Tabula orientalis regionis, Asiae scilicet extremas complectens terras et regna.
1550 (undated) 11.25 x 14 in (28.575 x 35.56 cm)
1 : 40000000
This is a c. 1550 Sebastian Munster map of Asia, the first specific printed map of Asia and the earliest obtainable map of the continent. The map depicts the Asian continent from the Caspian Sea and the Persian Gulf to the Pacific Ocean and from the Arctic Ocean to the Indian Ocean. Though based heavily on Ptolemy's work, Munster also blends in information gleaned from recent discoveries made by Portuguese traders and adventurers, including Vasco da Gama. Both the Portuguese outposts of Goa and Calicut, on the Indian subcontinent, are labeled, and the depiction of India is improved, moving closer to a truly accurate depiction, although it is still undersized. The inclusion of Sri Lanka (Zaylon) as an island is also an improvement, though Munster misattributes the historical name for Sri Lanka, 'Taprobana' to Sumatra, which is also placed to the west of the Malay peninsula.
The Portuguese trading post of Malaqua in Southeast Asia is also present. Munster's depiction of Southeast Asia is recognizable, with a few missteps. Java is split in two, illustrated here as Java Major and Java Minor, and Munster keeps Marco Polo's assertion of a vast archipelago in the Pacific made up of 7,448 islands. Munster's depiction of China (Cathay) is also consistent with Marco Polo's writings. Another curious aspect of Munster's map is the continuation of the continent off the page, which is perhaps his way of not committing to whether or not Asia was connected to North America, even though his own map of North America illustrates it as a separate continent.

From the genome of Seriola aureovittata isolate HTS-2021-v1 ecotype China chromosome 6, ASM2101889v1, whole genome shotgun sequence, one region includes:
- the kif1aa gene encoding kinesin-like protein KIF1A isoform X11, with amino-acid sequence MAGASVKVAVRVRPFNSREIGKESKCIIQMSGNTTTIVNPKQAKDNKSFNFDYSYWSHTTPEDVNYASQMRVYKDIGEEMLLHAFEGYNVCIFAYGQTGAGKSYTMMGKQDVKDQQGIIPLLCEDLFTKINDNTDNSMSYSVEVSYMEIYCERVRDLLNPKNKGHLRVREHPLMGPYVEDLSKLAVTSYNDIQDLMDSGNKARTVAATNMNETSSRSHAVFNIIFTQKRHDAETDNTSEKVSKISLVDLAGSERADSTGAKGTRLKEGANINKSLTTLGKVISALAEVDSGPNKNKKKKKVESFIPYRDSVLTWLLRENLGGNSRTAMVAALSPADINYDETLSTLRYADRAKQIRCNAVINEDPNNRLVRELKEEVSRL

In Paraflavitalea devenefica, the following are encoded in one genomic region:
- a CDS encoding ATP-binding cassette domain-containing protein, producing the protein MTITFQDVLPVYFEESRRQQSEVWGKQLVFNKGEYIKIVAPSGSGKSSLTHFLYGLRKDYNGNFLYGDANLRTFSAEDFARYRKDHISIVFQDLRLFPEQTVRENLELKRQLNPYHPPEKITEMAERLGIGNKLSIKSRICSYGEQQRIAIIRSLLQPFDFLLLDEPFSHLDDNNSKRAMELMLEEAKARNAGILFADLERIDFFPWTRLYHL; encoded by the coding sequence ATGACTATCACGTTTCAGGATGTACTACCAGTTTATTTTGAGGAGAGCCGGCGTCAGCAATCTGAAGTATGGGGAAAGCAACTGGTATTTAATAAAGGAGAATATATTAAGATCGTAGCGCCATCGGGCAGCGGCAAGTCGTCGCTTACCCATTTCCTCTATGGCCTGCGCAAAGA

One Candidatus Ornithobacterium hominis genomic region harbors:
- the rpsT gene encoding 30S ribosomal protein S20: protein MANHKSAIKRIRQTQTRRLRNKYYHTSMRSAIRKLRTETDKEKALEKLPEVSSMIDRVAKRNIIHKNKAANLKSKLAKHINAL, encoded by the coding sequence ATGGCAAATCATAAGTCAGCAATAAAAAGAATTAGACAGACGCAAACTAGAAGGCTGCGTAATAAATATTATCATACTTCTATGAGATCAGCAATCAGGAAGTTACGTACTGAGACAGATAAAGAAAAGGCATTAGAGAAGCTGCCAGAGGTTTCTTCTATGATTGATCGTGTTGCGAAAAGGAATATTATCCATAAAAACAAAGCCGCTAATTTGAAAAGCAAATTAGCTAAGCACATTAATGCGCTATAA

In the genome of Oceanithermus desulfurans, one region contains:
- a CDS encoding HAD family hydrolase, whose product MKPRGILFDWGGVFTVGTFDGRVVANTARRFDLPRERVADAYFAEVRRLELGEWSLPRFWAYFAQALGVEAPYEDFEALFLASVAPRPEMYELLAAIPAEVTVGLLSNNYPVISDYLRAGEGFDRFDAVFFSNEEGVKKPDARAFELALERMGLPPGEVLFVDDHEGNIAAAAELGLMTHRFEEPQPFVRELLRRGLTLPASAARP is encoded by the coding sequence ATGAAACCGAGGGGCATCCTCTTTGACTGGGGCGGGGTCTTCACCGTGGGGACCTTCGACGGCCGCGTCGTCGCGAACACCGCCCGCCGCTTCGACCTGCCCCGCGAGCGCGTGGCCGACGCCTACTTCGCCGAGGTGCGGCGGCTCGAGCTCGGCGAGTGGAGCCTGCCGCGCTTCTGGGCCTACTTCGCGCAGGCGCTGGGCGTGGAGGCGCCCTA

This map was created and published by Sebastian Munster c. 1550.
Sebastian Münster (January 20, 1488 - May 26 1552), was a German cartographer, cosmographer, Hebrew scholar and humanist. He was born at Ingelheim near Mainz, the son of Andreas Munster. He completed his studies at the Eberhard-Karls-Universität Tübingen in 1518, after which he was appointed to the University of Basel in 1527. As Professor of Hebrew, he edited the Hebrew Bible, accompanied by a Latin translation. In 1540 he published a Latin edition of Ptolemy's Geographia, which presented the ancient cartographer's 2nd century geographical data supplemented systematically with maps of the modern world. This was followed by what can be considered his principal work, the Cosmographia. First issued in 1544, this was the earliest German description of the modern world. It would become the go-to book for any literate layperson who wished to know about anywhere that was further than a day's journey from home. In preparation for his work on Cosmographia, Münster reached out to humanists around Europe and especially within the Holy Roman Empire, enlisting colleagues to provide him with up-to-date maps and views of their countries and cities, with the result that the book contains a disproportionate number of maps providing the first modern depictions of the areas they depict. The book, unsurprisingly, proved popular and was reissued in numerous editions and languages including Latin, French, Italian, English, and Czech. The last German edition was published in 1628, long after Münster's death of the plague in 1552. Cosmographia was one of the most successful and popular books of the 16th century, passing through 24 editions between 1544 and 1628. This success was due in part to its fascinating woodcuts (some by Hans Holbein the Younger, Urs Graf, Hans Rudolph Manuel Deutsch, and David Kandel). Münster's work was highly influential in reviving classical geography in 16th century Europe, and providing the intellectual foundations for the production of later compilations of cartographic work, such as Ortelius' Theatrum Orbis Terrsrum Münster's output includes a large format 1536 map of Europe; the 1532 Grynaeus map of the world is also attributed to him. His non-geographical output includes Dictionarium trilingue in Latin, Greek, and Hebrew, and his 1537 Hebrew Gospel of Matthew. Most of Munster's work was published by his son-in-Law, Heinrich Petri (Henricus Petrus), and his son Sebastian Henric Petri.
Munster, S., Cosmographica, (Petri, Basel) 1550.
Very good. Even overall toning. Latin text on verso.